• Once you have all the ingredients incorporated and you have a flavor you are pleased with, start adding the kraut to your crock, using the tamper to evenly distribute the kraut. (If you are new to fermenting and want further instructions on this step, see below.**) You should have about 4 inches of space above your kraut once you add the weights. Don’t forget to seal the crock with water, and remember to check the water level every few days; refill the seal, as needed. (If you made a little bit too much kraut to fit into the crock, save it – it tastes great unfermented as a side for lunch or dinner.)
  • I fermented my kraut for two weeks (temperature about 72 degrees in the house). The result was delicious. If the kraut is not sour enough for you at this point, replace the plates, reseal the crock and let it sit another week.  Enjoy.


*If you are new to fermenting, the goal is to create a brine that helps protect the kraut while it is fermenting. The salt, via osmosis, pulls the water out of the cabbage leaves as you are squeezing them (and this ultimately ensures your kraut is crunchy rather than limp or soft). For the newbie, the process may feel a bit strange. At first, the cabbage feels mostly dry and squeezing handfuls of leaves doesn’t seem to be doing much, until you’ve done this over and over again through the entire bowl of cabbage multiple times. Keep going until the cabbage takes on a translucent quality and the leaves become more and more slippery, your sign that the water from the leaves is being extracted. When you reach the point where brine is forming in the bottom of your bowl and dripping from the cabbage leaves as you squeeze them (akin to squeezing water from a sponge), you are done. (The sound the cabbage makes as you reach this point also changes, you will notice this for yourself.)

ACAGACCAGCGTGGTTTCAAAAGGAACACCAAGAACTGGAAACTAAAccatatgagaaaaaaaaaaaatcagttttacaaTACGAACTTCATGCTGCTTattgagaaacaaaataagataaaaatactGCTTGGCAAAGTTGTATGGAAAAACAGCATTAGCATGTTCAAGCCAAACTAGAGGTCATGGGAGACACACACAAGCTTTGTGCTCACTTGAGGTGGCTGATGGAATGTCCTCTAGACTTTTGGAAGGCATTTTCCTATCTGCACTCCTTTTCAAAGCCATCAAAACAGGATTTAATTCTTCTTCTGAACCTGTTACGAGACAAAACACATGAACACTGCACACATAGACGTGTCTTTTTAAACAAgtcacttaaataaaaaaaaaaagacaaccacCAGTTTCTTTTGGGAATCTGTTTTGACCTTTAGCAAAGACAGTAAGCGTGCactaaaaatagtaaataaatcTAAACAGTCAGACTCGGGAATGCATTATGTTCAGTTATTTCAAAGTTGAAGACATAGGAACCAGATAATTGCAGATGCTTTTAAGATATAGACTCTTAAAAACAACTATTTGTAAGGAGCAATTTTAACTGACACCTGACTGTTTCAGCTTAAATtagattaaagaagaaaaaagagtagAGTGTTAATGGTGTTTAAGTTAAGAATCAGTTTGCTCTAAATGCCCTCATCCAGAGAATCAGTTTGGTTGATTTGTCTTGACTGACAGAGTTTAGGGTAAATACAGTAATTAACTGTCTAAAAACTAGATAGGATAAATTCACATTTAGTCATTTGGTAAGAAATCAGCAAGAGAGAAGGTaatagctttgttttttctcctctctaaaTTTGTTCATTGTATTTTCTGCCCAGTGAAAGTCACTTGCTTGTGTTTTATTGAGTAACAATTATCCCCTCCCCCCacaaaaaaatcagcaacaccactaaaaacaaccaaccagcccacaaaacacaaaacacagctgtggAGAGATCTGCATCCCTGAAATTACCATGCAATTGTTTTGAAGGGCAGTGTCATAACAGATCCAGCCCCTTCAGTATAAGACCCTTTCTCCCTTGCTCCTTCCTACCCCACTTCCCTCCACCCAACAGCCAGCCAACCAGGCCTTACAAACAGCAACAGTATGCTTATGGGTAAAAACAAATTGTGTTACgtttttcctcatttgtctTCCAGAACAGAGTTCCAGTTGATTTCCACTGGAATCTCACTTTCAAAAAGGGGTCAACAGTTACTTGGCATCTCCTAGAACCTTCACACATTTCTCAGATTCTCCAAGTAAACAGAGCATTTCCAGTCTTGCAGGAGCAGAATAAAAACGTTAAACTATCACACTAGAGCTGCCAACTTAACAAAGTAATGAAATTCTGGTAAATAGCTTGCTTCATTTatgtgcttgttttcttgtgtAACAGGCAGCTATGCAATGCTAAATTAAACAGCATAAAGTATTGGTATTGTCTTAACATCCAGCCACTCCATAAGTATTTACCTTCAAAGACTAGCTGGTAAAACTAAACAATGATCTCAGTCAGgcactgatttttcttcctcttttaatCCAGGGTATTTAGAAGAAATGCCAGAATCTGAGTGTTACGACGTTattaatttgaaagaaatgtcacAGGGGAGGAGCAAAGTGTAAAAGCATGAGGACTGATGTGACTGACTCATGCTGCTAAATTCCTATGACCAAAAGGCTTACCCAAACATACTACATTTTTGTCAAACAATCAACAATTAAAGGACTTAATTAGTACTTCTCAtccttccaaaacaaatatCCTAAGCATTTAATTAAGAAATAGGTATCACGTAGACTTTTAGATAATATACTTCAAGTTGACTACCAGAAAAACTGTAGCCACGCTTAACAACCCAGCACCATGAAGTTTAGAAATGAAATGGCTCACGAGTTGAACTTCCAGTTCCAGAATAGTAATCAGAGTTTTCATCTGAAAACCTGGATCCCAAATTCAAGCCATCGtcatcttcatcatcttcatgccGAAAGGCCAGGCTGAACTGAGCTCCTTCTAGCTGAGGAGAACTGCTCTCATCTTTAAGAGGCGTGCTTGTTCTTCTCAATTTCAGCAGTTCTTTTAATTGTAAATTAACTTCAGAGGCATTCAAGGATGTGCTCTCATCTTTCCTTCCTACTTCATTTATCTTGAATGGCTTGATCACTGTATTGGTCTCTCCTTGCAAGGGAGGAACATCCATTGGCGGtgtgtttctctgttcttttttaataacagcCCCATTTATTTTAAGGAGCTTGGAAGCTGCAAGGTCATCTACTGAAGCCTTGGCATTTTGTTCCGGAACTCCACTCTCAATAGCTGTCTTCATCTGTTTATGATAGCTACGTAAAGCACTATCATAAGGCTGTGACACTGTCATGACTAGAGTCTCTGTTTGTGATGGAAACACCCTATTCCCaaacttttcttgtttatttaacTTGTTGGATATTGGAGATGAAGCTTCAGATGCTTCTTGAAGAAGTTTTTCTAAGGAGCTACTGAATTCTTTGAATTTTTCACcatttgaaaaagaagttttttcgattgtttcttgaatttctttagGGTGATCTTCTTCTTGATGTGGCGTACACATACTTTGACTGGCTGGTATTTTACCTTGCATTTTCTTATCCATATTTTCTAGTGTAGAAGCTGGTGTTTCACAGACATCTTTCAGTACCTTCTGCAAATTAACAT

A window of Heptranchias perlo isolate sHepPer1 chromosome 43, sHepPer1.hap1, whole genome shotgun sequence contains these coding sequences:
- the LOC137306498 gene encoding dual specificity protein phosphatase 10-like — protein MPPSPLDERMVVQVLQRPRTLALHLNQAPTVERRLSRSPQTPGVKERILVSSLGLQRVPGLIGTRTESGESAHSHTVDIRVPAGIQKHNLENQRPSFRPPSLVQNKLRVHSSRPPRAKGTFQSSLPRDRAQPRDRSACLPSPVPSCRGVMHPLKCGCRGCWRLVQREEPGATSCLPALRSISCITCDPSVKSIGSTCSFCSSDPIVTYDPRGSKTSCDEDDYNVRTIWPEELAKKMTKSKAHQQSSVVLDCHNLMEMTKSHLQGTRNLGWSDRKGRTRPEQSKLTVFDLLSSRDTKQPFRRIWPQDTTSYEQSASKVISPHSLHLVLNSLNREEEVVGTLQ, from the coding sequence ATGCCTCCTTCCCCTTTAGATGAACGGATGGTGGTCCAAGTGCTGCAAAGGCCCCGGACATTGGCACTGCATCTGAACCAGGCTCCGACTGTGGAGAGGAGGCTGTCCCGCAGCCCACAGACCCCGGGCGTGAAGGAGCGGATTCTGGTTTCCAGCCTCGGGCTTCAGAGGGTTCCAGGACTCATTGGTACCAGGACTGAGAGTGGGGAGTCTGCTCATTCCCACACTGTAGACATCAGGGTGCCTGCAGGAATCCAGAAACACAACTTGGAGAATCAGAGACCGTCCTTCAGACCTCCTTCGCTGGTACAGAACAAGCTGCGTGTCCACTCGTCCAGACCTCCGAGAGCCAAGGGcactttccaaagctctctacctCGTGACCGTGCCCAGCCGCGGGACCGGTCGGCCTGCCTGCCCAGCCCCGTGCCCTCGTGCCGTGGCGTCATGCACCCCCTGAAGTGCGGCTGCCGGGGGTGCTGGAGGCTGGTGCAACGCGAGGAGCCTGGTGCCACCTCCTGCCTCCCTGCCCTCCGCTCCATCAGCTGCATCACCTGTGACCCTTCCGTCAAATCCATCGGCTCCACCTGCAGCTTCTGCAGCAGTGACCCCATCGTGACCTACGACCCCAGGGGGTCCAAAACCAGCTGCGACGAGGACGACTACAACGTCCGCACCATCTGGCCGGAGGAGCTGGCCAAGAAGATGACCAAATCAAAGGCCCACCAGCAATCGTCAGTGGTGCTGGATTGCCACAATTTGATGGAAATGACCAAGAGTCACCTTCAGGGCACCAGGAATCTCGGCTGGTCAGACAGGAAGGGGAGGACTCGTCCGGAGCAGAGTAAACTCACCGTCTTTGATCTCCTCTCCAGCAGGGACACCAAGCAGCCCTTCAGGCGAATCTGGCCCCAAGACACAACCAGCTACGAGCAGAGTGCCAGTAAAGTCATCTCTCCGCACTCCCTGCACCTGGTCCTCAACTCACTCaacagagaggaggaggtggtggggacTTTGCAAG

What about the salt? If you’ve been squeezing the cabbage for a few minutes yet are having trouble getting it to release water, add a bit more salt. 
**The trick to properly packing your kraut in the crock is patience and elbow grease. Add a couple of inches of kraut to the bottom of the crock, then tamp that down. (It’s helpful if the crock is on a table that is low enough that you can easily see into it and you can get some leverage as you push down on the tamper. My kitchen table works well for this.) Then add another layer of cabbage and tamp that down. Brine should be coming up through the kraut as you tamp it. When you have about 4 inches of space left in the top of your crock, insert your weight (brine should be coming up around the weight and possibly fully covering the weight depending on how much squeezing you did). At this point, I take a clean, dry paper towel and wipe dry the inside of the crock above the weight; the idea is to clean this portion of the crock so it is free from brine and any kraut bits. I also wipe out the lip of the crock. Next, move the crock to its “home” – the place where it will live, undisturbed by others in your household, for the next couple of weeks. Then put the lid on the crock and add your water to seal the crock. Make sure to check every few days to ensure that the water has not evaporated; refill as necessary. Enjoy the gurgles as your kraut ferments.